where <int> is the value in seconds

Alternate window manager

You can use an alternate window manager with GNOME by forcing fallback mode and creating two files:

Note: Xmonad is used as an example, but this works for other window managers.
[GNOME Session]
Name=Xmonad session
[Desktop Entry]
Name=Xmonad GNOME
Comment=Tiling window manager
Exec=gnome-session --session=xmonad

The next time you log in, you should have the ability to choose Xmonad GNOME as your session.

If there isn't a .desktop file for the window manager, you'll need to create one. Example for wmii:

[Desktop Entry]

For more information, see this article on running awesome as the window manager in GNOME.

Hidden features

GNOME 3 hides many useful options which you can customize with dconf-editor. GNOME 3 also supports gconf-editor for settings that have not yet migrated to dconf.

Changing hotkeys

It is possible to manually change the keys via an application's so-called accel map file. Where it is to be found is up to the application: For instance, Thunar's is at ~/.config/Thunar/accels.scm, whereas Nautilus's is located at ~/.config/nautilus/accels and ~/.gnome2/accels/nautilus on old release.

The file should contain a list of possible hotkeys, each unchanged line commented out with a leading ";" that has to be removed for a change to become active. For example to replace the hotkey used by Nautilus to move files to the trash folder, change the line :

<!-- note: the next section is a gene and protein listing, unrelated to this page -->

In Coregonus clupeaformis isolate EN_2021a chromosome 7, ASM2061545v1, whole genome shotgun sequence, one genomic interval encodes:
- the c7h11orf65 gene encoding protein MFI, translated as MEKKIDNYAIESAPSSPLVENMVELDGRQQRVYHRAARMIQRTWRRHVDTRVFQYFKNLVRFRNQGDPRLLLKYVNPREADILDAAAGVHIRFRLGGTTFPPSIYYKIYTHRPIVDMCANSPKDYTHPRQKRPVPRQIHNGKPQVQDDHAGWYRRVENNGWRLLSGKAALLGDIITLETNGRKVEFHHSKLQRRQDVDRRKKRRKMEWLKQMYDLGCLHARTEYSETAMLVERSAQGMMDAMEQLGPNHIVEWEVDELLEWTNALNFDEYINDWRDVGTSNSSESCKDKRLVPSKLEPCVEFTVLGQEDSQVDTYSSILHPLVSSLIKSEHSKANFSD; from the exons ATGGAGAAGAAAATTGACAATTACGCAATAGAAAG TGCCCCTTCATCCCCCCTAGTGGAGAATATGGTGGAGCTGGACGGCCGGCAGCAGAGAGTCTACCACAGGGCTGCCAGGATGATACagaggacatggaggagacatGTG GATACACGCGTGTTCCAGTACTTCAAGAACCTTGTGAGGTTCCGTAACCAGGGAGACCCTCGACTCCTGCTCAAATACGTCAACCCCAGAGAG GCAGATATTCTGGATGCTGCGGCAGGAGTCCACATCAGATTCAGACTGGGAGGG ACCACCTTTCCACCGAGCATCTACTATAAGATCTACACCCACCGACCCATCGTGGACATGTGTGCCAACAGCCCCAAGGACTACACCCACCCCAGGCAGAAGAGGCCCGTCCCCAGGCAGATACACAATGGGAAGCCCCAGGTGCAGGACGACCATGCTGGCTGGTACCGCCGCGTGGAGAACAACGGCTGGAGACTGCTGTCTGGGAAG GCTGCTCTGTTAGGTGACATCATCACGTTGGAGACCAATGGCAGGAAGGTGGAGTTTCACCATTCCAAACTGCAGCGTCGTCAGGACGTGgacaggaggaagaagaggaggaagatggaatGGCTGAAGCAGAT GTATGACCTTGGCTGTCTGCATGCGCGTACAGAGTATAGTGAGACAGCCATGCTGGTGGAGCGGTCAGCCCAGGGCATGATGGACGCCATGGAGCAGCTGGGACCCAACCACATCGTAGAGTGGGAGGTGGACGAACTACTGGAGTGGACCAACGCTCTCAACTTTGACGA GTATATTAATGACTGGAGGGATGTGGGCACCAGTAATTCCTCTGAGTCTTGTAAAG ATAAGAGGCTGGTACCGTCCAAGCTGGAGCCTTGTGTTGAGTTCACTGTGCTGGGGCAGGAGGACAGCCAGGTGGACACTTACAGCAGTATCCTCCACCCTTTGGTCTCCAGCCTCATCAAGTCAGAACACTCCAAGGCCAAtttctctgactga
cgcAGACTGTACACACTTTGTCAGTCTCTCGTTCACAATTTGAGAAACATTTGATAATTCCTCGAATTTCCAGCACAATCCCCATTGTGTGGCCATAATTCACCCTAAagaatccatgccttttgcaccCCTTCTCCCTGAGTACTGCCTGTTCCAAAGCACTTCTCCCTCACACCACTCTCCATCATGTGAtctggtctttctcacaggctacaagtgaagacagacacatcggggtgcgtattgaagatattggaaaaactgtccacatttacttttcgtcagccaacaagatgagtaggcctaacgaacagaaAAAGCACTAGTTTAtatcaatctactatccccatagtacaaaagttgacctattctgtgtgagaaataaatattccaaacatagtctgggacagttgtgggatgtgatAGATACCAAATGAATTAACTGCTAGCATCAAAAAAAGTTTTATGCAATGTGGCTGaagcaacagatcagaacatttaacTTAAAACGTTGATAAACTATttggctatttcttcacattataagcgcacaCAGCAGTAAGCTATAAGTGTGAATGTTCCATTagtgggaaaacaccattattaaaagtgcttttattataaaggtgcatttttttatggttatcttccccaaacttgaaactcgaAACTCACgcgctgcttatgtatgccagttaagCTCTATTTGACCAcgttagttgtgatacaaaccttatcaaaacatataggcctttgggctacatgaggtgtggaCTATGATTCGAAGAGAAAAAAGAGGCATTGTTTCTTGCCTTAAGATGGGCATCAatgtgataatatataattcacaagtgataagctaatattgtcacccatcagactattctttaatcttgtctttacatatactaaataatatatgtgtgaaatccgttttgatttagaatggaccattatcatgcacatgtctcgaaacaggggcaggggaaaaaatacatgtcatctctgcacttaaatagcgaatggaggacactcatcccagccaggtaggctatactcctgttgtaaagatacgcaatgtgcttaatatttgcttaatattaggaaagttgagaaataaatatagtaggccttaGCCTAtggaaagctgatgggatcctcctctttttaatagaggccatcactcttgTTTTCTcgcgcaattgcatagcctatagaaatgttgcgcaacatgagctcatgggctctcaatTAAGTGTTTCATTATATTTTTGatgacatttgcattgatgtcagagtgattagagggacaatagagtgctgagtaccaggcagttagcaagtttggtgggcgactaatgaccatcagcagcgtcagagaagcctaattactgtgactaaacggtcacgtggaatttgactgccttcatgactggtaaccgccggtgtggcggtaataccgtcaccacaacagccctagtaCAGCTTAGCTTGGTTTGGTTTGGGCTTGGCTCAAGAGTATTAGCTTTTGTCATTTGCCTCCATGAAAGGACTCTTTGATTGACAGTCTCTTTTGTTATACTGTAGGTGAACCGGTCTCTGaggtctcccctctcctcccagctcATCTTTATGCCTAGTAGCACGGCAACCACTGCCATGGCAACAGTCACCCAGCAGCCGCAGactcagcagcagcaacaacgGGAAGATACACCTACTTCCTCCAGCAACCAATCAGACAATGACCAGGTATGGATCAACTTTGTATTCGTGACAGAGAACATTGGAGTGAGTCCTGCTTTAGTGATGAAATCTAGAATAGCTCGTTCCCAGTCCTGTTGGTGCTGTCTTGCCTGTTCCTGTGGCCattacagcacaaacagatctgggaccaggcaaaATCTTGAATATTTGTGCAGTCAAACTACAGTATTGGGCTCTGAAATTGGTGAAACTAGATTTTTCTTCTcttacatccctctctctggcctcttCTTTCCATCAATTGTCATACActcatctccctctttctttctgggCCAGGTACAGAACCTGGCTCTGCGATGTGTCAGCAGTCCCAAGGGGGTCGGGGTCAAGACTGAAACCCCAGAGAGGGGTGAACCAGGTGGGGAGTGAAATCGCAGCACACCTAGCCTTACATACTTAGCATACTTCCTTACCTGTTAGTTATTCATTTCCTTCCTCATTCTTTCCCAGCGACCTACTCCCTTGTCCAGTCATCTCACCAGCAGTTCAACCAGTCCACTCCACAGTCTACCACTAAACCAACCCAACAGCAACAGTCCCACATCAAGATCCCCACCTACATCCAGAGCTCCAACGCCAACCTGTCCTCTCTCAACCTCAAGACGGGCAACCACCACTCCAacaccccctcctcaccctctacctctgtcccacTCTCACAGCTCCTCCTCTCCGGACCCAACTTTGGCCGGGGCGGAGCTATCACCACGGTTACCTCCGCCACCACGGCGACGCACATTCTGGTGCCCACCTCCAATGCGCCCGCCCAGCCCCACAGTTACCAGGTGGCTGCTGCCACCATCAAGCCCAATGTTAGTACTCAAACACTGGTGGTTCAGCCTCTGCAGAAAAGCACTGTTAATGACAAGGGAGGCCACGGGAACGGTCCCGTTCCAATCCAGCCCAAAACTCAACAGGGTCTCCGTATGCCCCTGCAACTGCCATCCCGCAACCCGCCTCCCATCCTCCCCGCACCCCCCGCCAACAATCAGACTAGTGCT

; (gtk_accel_path "<Actions>/DirViewActions/Trash" "<Primary>Delete")

to this :

(gtk_accel_path "<Actions>/DirViewActions/Trash" "Delete")

The file is regenerate regularly so don't waist time on commenting the file. The uncommented line will stay but every comment you may add will be lost.

Nautilus 3.4 and older

Firstly, use dconf-editor to place a checkmark next to can-change-accels in the key named org.gnome.desktop.interface.

We will replace the hotkey — a.k.a. keyboard shortcut, keyboard accelerator — used by Nautilus to move files to the trash folder. The default assignment is a somewhat-awkward Template:Keypress.

  • Open Nautilus, select any file, and click Edit on the menu bar.
  • Hover over the Move to Trash menu item.
  • While hovering, press Template:Keypress. The current accelerator is now unset.
  • Press the key that you wish to become the new keyboard accelerator.